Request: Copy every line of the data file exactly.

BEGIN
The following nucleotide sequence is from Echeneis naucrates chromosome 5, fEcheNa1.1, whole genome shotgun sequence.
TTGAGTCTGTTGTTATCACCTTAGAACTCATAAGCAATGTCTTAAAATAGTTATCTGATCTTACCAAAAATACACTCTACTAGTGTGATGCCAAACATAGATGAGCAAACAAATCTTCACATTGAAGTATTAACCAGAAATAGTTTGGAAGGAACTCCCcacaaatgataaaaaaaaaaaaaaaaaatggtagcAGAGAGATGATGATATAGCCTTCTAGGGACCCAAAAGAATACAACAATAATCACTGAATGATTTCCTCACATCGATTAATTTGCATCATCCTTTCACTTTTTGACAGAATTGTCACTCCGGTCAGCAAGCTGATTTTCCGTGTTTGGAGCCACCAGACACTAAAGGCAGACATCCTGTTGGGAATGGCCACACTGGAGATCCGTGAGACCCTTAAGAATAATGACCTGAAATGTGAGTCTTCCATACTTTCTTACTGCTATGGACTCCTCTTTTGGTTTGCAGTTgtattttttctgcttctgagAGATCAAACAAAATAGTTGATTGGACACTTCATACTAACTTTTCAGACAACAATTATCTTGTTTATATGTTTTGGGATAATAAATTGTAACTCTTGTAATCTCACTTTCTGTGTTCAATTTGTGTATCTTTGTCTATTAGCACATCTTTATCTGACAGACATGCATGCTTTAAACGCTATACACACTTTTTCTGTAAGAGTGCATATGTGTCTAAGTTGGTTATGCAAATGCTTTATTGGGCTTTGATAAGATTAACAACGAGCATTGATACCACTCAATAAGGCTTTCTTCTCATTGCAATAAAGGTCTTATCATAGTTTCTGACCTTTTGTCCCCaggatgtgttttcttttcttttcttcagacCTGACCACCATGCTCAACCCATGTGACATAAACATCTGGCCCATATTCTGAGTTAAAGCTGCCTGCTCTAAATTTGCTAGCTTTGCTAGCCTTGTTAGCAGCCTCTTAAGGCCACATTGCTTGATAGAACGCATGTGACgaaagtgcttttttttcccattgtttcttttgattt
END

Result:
The following nucleotide sequence is from Echeneis naucrates chromosome 5, fEcheNa1.1, whole genome shotgun sequence.
TTGAGTCTGTTGTTATCACCTTAGAACTCATAAGCAATGTCTTAAAATAGTTATCTGATCTTACCAAAAATACACTCTACTAGTGTGATGCCAAACATAGATGAGCAAACAAATCTTCACATTGAAGTATTAACCAGAAATAGTTTGGAAGGAACTCCCcacaaatgataaaaaaaaaaaaaaaaaatggtagcAGAGAGATGATGATATAGCCTTCTAGGGACCCAAAAGAATACAACAATAATCACTGAATGATTTCCTCACATCGATTAATTTGCATCATCCTTTCACTTTTTGACAGAATTGTCACTCCGGTCAGCAAGCTGATTTTCCGTGTTTGGAGCCACCAGACACTAAAGGCAGACATCCTGTTGGGAATGGCCACACTGGAGATCCGTGAGACCCTTAAGAATAATGACCTGAAATGTGAGTCTTCCATACTTTCTTACTGCTATGGACTCCTCTTTTGGTTTGCAGTTgtattttttctgcttctgagAGATCAAACAAAATAGTTGATTGGACACTTCATACTAACTTTTCAGACAACAATTATCTTGTTTATATGTTTTGGGATAATAAATTGTAACTCTTGTAATCTCACTTTCTGTGTTCAATTTGTGTATCTTTGTCTATTAGCACATCTTTATCTGACAGACATGCATGCTTTAAACGCTATACACACTTTTTCTGTAAGAGTGCATATGTGTCTAAGTTGGTTATGCAAATGCTTTATTGGGCTTTGATAAGATTAACAACGAGCATTGATACCACTCAATAAGGCTTTCTTCTCATTGCAATAAAGGTCTTATCATAGTTTCTGACCTTTTGTCCCCaggatgtgttttcttttcttttcttcagacCTGACCACCATGCTCAACCCATGTGACATAAACATCTGGCCCATATTCTGAGTTAAAGCTGCCTGCTCTAAATTTGCTAGCTTTGCTAGCCTTGTTAGCAGCCTCTTAAGGCCACATTGCTTGATAGAACGCATGTGACgaaagtgcttttttttcccattgtttcttttgattt